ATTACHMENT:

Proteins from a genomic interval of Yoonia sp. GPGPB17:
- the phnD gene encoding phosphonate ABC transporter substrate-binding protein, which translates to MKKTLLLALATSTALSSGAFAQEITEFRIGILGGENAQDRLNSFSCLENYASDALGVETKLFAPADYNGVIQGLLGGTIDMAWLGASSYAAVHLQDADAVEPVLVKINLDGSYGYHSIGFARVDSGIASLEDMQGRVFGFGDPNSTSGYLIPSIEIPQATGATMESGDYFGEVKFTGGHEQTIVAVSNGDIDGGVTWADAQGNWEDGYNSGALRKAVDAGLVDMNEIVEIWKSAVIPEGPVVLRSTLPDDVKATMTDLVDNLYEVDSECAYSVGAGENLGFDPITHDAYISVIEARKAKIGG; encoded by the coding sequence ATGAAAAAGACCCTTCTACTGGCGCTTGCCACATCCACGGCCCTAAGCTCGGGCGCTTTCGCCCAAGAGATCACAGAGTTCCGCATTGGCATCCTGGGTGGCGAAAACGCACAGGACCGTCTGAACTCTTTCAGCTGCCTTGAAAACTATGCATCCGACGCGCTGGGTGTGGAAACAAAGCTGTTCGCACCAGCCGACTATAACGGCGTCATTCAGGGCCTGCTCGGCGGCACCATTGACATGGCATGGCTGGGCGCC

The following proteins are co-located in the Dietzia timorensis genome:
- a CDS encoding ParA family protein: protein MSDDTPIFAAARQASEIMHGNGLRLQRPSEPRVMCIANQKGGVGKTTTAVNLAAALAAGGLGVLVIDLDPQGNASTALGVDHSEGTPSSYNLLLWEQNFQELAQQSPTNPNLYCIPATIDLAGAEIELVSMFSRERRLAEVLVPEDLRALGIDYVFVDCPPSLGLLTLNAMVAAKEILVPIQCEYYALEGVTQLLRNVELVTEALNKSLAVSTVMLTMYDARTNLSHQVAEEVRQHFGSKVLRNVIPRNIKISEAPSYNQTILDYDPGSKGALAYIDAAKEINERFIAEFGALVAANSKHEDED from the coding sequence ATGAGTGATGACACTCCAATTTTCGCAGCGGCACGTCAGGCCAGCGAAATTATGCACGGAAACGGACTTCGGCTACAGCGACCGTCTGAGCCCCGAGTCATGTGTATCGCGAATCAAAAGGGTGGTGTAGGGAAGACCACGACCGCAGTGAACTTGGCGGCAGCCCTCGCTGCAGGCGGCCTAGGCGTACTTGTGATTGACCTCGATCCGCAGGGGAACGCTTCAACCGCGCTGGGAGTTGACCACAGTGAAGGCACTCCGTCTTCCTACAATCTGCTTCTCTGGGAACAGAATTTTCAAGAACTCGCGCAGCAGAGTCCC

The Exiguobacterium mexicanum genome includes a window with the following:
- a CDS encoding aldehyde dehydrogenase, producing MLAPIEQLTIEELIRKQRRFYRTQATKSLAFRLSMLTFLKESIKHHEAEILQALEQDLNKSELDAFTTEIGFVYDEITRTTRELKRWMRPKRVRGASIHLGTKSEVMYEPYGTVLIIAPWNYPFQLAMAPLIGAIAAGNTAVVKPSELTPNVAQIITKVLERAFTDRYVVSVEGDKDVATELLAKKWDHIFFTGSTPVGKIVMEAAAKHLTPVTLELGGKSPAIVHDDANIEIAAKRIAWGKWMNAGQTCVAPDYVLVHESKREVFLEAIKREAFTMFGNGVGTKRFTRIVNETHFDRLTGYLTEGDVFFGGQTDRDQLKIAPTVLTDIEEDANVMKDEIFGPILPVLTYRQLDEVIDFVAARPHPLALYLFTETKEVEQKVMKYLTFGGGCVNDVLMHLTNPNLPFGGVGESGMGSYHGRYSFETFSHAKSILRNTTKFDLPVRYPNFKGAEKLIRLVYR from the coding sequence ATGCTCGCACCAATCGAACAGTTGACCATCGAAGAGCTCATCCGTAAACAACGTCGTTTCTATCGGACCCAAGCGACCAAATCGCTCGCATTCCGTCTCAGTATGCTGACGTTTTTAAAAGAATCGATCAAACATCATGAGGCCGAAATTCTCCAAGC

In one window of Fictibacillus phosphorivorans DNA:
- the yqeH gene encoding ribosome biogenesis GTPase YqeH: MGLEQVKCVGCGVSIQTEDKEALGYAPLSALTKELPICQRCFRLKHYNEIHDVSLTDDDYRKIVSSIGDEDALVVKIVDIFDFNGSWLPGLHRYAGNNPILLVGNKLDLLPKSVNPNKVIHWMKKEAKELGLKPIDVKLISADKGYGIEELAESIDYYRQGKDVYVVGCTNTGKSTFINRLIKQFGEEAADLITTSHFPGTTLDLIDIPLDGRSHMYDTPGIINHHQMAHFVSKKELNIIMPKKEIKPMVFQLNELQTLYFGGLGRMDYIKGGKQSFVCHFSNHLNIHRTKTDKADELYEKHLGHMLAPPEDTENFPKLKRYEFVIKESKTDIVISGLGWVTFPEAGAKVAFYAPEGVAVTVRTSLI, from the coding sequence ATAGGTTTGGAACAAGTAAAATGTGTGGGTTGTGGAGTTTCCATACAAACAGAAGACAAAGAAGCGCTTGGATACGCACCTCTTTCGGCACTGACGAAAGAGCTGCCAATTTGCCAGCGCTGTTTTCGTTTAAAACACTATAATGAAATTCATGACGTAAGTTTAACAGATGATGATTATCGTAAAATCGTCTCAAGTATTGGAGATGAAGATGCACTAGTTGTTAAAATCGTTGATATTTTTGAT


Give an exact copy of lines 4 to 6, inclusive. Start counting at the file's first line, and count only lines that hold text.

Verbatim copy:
- a CDS encoding ParA family protein: protein MSDDTPIFAAARQASEIMHGNGLRLQRPSEPRVMCIANQKGGVGKTTTAVNLAAALAAGGLGVLVIDLDPQGNASTALGVDHSEGTPSSYNLLLWEQNFQELAQQSPTNPNLYCIPATIDLAGAEIELVSMFSRERRLAEVLVPEDLRALGIDYVFVDCPPSLGLLTLNAMVAAKEILVPIQCEYYALEGVTQLLRNVELVTEALNKSLAVSTVMLTMYDARTNLSHQVAEEVRQHFGSKVLRNVIPRNIKISEAPSYNQTILDYDPGSKGALAYIDAAKEINERFIAEFGALVAANSKHEDED from the coding sequence ATGAGTGATGACACTCCAATTTTCGCAGCGGCACGTCAGGCCAGCGAAATTATGCACGGAAACGGACTTCGGCTACAGCGACCGTCTGAGCCCCGAGTCATGTGTATCGCGAATCAAAAGGGTGGTGTAGGGAAGACCACGACCGCAGTGAACTTGGCGGCAGCCCTCGCTGCAGGCGGCCTAGGCGTACTTGTGATTGACCTCGATCCGCAGGGGAACGCTTCAACCGCGCTGGGAGTTGACCACAGTGAAGGCACTCCGTCTTCCTACAATCTGCTTCTCTGGGAACAGAATTTTCAAGAACTCGCGCAGCAGAGTCCC

The Exiguobacterium mexicanum genome includes a window with the following:
- a CDS encoding aldehyde dehydrogenase, producing MLAPIEQLTIEELIRKQRRFYRTQATKSLAFRLSMLTFLKESIKHHEAEILQALEQDLNKSELDAFTTEIGFVYDEITRTTRELKRWMRPKRVRGASIHLGTKSEVMYEPYGTVLIIAPWNYPFQLAMAPLIGAIAAGNTAVVKPSELTPNVAQIITKVLERAFTDRYVVSVEGDKDVATELLAKKWDHIFFTGSTPVGKIVMEAAAKHLTPVTLELGGKSPAIVHDDANIEIAAKRIAWGKWMNAGQTCVAPDYVLVHESKREVFLEAIKREAFTMFGNGVGTKRFTRIVNETHFDRLTGYLTEGDVFFGGQTDRDQLKIAPTVLTDIEEDANVMKDEIFGPILPVLTYRQLDEVIDFVAARPHPLALYLFTETKEVEQKVMKYLTFGGGCVNDVLMHLTNPNLPFGGVGESGMGSYHGRYSFETFSHAKSILRNTTKFDLPVRYPNFKGAEKLIRLVYR from the coding sequence ATGCTCGCACCAATCGAACAGTTGACCATCGAAGAGCTCATCCGTAAACAACGTCGTTTCTATCGGACCCAAGCGACCAAATCGCTCGCATTCCGTCTCAGTATGCTGACGTTTTTAAAAGAATCGATCAAACATCATGAGGCCGAAATTCTCCAAGC